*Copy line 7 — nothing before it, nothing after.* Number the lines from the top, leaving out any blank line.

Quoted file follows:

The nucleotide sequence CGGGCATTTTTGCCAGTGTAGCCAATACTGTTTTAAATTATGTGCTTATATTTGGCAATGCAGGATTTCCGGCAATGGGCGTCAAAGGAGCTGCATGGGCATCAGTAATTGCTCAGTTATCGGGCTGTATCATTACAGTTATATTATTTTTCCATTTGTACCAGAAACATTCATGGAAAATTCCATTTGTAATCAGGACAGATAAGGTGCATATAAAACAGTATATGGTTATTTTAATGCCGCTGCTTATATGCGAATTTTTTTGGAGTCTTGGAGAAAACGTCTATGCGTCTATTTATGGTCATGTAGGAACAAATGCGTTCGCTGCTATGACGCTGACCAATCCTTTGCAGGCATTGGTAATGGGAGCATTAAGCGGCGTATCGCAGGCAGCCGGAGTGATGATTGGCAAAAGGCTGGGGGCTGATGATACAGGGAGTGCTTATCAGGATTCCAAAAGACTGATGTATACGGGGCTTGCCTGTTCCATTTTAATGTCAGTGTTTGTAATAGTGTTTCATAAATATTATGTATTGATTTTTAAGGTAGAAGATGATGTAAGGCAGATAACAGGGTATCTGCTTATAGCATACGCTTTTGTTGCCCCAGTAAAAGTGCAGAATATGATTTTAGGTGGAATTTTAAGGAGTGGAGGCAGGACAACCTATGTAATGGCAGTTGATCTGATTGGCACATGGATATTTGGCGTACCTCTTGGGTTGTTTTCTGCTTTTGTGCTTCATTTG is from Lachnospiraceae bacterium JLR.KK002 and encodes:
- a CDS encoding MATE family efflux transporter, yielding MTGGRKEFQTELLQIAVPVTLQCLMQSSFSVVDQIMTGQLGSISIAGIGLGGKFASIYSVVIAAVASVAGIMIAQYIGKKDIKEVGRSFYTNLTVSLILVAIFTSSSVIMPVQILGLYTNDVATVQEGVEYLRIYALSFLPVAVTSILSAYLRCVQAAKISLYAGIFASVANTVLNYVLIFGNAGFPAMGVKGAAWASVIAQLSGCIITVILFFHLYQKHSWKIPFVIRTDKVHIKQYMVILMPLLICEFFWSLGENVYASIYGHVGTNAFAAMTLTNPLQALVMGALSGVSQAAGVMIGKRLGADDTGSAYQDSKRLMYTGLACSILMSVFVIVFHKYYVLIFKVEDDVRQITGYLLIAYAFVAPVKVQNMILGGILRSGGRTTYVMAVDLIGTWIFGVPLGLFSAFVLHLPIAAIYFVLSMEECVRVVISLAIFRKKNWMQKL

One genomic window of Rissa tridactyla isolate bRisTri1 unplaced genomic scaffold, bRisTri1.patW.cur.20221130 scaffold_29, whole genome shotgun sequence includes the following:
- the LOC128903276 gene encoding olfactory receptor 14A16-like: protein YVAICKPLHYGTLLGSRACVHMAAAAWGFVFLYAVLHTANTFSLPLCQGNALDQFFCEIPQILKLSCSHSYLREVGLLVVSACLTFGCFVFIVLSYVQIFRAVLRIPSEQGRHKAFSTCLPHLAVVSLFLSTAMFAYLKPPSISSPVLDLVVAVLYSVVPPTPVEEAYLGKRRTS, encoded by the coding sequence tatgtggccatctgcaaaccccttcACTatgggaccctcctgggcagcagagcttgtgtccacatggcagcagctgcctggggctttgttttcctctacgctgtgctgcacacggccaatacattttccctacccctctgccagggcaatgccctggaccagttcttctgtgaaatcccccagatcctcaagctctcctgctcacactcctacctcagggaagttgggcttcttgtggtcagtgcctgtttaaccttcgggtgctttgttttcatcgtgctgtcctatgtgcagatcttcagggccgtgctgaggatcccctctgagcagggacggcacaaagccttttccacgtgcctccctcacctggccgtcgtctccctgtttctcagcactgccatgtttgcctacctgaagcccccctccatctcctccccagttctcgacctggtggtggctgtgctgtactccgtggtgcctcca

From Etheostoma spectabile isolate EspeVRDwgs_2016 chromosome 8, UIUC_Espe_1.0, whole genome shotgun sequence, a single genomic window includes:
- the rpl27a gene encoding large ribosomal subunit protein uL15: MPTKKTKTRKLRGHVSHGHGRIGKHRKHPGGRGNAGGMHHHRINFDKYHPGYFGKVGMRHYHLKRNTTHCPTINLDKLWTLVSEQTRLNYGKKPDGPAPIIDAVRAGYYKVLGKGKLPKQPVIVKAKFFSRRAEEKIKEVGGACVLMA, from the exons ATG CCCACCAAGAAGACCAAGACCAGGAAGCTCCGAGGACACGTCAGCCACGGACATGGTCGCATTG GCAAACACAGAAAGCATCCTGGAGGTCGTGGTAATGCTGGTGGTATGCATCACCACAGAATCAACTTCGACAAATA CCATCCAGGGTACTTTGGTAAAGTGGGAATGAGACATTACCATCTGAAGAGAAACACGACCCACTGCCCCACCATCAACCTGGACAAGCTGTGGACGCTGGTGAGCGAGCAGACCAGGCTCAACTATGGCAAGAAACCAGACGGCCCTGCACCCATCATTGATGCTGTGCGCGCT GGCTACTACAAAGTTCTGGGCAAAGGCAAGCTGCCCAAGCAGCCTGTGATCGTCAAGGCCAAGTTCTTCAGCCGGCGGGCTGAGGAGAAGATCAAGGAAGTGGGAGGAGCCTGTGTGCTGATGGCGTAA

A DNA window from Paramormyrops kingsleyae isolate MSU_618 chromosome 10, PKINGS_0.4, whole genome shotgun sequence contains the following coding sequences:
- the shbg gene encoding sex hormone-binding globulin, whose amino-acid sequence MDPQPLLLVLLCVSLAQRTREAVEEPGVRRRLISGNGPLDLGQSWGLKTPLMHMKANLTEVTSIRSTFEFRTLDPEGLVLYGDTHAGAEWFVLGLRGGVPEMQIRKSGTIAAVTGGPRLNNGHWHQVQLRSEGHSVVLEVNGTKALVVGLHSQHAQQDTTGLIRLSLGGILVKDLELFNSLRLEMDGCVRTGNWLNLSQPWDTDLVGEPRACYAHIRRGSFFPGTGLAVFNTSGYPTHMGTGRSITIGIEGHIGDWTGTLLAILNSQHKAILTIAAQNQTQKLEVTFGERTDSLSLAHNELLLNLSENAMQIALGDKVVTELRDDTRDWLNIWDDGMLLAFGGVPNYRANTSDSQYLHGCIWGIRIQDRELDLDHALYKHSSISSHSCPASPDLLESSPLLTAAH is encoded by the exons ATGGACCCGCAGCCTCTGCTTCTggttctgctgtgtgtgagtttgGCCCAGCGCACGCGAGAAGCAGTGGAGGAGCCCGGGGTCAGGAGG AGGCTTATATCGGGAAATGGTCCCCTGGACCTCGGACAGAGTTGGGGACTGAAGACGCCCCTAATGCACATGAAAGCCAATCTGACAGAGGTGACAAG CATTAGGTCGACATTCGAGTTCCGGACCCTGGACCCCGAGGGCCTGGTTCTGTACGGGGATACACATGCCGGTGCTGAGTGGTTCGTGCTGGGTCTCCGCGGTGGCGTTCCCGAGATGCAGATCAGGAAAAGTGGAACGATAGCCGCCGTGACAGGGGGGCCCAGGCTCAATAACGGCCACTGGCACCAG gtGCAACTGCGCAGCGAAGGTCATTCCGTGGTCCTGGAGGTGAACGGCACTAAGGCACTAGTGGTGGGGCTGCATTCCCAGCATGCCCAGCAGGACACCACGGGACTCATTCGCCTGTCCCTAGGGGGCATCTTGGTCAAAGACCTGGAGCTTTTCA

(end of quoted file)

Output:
A DNA window from Paramormyrops kingsleyae isolate MSU_618 chromosome 10, PKINGS_0.4, whole genome shotgun sequence contains the following coding sequences: